Each day TFO Canada publishes a sample of trade news on the Canadian import market along with any new, updated or changed regulations and legislations regarding international trade; countries in which TFO Canada offers services and on the export sectors which it promotes.
U.S., Canada and Mexico Join Forces to Strengthen Consumer Product Safety Across North AmericaThursday, September 29, 2011 > 08:59:50
The U.S. Consumer Product Safety Commission (CPSC), Health Canada, and the Consumer Protection Federal Agency of the United Mexican States (Profeco) concluded a first-of-its-kind consumer product safety Summit that was aimed at strengthening the protections for children and consumers throughout North America. The three federal agencies with jurisdiction over consumer products in the United States, Canada, and Mexico issued a joint statement promoting greater cooperation and engagement in ensuring the safety of products made and sold across North America.
According to the U.S. Trade Representative, the North America Free Trade Agreement (NAFTA) among the U.S., Canada, and Mexico created the world's largest free trade area, linking 450 million people producing $17 trillion worth of goods and services. The increasing volume of global trade and the complexity of global supply chains require cooperation among consumer product safety authorities. The organizations agreed to explore further opportunities for collaboration in the following six areas:
• consultation on proposed regulations and voluntary standards,
• cooperation on risk assessment,
• cooperation on import and market surveillance,
• cooperation on training and outreach within and outside North America,
• coordinated consumer awareness campaigns, and
• consultation on potential joint recalls or corrective actions.
"We are facing common challenges and opportunities to promote product safety, and we can be more effective in protecting consumers in the United States and across North America through collaboration and being proactive," said CPSC's Chairman Inez Tenenbaum.
"Having real intelligence to identify product safety risks is vital to reassure the consumers of our countries that we have secure borders, and companies that are committed to the consumer," said Profeco's Federal Consumer Attorney, Bernardo Altamirano Rodriguez.
Imports from Mexico and Canada accounted for the second and third largest shares, respectively, of imported consumer products likely to be under CPSC jurisdiction. Both countries share major land borders with the U.S. and products produced in or imported from outside North America to any of our three countries may easily find their way into another partner's jurisdiction.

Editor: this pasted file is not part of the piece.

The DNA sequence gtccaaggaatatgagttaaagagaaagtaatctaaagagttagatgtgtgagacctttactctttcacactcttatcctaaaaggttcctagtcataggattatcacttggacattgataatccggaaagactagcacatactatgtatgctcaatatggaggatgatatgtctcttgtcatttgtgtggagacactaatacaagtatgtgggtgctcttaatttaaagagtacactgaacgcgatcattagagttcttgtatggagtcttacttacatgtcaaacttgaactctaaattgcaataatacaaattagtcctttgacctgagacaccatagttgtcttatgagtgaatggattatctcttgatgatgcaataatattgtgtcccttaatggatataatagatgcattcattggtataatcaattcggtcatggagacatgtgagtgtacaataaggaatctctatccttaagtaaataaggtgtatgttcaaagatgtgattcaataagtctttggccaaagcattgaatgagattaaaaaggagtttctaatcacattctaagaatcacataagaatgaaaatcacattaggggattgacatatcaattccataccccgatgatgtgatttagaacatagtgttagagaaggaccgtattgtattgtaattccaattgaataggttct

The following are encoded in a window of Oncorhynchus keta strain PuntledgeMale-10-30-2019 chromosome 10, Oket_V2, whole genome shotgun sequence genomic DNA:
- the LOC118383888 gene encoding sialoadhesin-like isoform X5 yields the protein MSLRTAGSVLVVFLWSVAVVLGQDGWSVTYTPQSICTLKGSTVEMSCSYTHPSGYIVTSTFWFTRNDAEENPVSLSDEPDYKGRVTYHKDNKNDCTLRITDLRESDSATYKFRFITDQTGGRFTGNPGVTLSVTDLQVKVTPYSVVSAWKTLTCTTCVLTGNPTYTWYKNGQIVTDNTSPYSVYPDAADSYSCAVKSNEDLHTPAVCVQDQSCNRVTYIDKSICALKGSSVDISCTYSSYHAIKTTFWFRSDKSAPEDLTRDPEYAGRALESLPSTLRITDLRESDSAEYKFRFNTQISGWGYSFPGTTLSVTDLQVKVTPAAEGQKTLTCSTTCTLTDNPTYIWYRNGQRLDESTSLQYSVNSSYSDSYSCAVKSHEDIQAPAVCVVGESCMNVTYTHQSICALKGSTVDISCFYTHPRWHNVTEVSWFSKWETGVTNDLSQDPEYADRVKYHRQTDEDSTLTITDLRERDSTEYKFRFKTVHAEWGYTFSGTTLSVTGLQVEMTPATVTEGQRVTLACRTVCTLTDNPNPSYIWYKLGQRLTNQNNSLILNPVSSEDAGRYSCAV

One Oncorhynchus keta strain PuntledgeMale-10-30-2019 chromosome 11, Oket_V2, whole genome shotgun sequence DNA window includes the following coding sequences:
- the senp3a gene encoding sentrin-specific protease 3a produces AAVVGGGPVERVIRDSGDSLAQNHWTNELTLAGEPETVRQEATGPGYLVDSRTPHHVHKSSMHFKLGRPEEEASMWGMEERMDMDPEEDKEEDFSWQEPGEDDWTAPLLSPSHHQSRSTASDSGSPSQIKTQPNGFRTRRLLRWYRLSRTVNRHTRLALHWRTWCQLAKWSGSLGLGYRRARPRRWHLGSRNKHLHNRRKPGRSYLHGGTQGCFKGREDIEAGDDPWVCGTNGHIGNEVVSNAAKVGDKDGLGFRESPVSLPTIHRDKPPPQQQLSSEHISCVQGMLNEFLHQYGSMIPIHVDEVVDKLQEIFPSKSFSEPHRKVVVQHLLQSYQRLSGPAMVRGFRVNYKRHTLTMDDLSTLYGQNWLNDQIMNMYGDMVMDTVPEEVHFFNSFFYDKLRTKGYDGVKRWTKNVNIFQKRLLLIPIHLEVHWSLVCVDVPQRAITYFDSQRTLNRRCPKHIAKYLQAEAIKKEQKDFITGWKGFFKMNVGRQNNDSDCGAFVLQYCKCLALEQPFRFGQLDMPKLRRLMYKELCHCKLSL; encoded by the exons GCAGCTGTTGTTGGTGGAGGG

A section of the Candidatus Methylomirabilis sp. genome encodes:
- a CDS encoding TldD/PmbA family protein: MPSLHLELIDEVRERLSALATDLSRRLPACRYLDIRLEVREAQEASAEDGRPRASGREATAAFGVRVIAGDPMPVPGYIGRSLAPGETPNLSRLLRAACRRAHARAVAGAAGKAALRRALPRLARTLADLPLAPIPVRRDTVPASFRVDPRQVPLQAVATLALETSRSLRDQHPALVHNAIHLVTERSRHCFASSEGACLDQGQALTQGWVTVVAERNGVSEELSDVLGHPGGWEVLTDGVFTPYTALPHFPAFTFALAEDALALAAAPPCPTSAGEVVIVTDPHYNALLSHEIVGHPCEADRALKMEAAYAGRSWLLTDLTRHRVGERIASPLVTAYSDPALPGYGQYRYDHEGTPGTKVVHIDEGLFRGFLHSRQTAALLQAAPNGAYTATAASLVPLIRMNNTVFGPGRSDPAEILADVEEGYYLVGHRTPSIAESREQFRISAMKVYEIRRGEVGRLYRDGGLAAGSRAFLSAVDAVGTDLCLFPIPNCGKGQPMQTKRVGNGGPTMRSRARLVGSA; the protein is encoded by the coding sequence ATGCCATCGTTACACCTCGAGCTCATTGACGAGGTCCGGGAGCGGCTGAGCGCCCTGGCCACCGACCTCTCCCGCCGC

"If products can be regulated in a harmonized manner and emerging hazards can be addressed swiftly, then consumers in all three countries can benefit," said Chairman Tenenbaum.
The joint statement was issued during the First North America Consumer Product Summit hosted by the CPSC. The Summit provided an opportunity for product safety leaders of these countries to lay out their shared visions for enhanced consumer product safety cooperation. Chairman Tenenbaum also noted that the Summit serves as a practical demonstration of support for the principles behind President Obama's Regulatory Cooperation Council initiatives between the United States and Canada and the United States and Mexico.
During the Summit, CPSC also renewed its Memorandum of Understanding (MOU) with Profeco. The MOU describes a framework of cooperation with the goal of reducing the unreasonable risks of injuries and deaths associated with consumer products CPSC already has a MOU with Health Canada in effect.
The U.S. Consumer Product Safety Commission is charged with protecting the public from unreasonable risks of injury or death associated with the use of the thousands of consumer products under the agency's jurisdiction. Deaths, injuries and property damage from consumer product incidents cost the nation more than $800 billion annually. The CPSC is committed to protecting consumers and families from products that pose a fire, electrical, chemical, or mechanical hazard. CPSC's work to ensure the safety of consumer products – such as toys, cribs, power tools, cigarette lighters, and household chemicals – contributed to a significant decline in the rate of deaths and injuries associated with consumer products over the past 30 years.
Under federal law, it is illegal to attempt to sell or re-sell any recalled product.